from Wiktionary, Creative Commons Attribution/Share-Alike License
- adj. Alternative form of unencumbered.
from the GNU version of the Collaborative International Dictionary of English
- adj. Not incumbered; not burdened.
- adj. Free from any temporary estate or interest, or from mortgage, or other charge or debt.
Sorry, no etymologies found.
Sir Hugh Tyrold inherited from his ancestors an unincumbered estate of
In point of fortune, speculatists deemed them equal; for though the estate of Halder was as yet unincumbered with the mortgages that hung upon that of Lord
This was in line with their engagement to secure an environment in which their economic aspirations towards Arab oil and the immense blowback in British business contracts which would follow to modernise the medieval ME would proceed. unincumbered.
But few of us, I think, are really unincumbered with the material objects of our culture.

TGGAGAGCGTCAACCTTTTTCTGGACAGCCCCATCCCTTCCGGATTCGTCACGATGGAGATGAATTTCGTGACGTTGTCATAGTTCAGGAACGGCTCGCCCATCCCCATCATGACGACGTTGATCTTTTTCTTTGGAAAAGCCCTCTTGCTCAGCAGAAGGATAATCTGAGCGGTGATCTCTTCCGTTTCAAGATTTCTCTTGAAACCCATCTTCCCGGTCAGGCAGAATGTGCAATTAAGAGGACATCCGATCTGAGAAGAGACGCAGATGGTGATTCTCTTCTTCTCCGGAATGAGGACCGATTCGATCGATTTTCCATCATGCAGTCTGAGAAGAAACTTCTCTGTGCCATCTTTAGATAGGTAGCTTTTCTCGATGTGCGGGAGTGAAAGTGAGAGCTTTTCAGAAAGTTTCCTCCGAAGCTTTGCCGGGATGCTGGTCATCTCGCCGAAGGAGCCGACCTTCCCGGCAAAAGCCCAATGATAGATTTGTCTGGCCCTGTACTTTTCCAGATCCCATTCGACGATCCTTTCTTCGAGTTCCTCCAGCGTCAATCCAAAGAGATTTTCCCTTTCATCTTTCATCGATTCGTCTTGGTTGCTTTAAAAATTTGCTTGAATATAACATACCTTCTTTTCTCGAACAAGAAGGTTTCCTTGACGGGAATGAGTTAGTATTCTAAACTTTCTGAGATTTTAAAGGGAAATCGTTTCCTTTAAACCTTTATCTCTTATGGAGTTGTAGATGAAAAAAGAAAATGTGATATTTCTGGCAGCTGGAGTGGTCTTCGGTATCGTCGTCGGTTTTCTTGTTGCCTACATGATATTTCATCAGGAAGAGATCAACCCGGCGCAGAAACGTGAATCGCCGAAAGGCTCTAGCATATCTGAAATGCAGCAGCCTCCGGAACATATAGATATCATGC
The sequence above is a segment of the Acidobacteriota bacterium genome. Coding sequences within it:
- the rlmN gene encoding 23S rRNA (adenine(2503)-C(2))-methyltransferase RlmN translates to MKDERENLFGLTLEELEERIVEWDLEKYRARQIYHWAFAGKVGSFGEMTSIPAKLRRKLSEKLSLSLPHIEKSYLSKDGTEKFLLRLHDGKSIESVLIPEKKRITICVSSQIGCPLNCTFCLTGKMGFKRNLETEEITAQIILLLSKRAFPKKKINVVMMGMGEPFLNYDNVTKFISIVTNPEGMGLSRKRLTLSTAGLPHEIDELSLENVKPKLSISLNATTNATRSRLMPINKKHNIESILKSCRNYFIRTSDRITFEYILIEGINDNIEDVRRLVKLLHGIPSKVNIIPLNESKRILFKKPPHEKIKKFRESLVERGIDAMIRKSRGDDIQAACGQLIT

From Dun Can northward, till you reach the other end of the island, there is much good natural pasture unincumbered by stones.
His pillow is of hair; his night cap of cloth and his breast unincumbered by a mass of coverings; he is careful, however, to keep his feet warm.
The physiology of taste; or Transcendental gastronomy. Illustrated by anecdotes of distinguished artists and statesmen of both continents by Jean Anthelme Brillat-Savarin. Translated from the last Paris edition by Fayette Robinson.
It is hard, when all is fair and tranquil, when the world, opening before the ardent gaze of youth, looks like a well-kept demesne, unincumbered by let or hinderance for the annoyance of the young traveller, that we should voluntarily stray into desert wilds and tempest-visited districts.
I am confident that if I live I can pay off the last debt within four years, after which, at the age of sixty-four, I can make a fresh and unincumbered start in life.
For all men who say yes, lie; and all men who say no, why, they are in the happy condition of judicious, unincumbered travellers in Europe; they cross the frontiers into Eternity with nothing but a carpet-bag, that is to say, the Ego.
On the other hand, Mr. Smithers's action is impeded by his heavy overcoat and rubber boots, and he knows that the pursued is unincumbered in all his movements.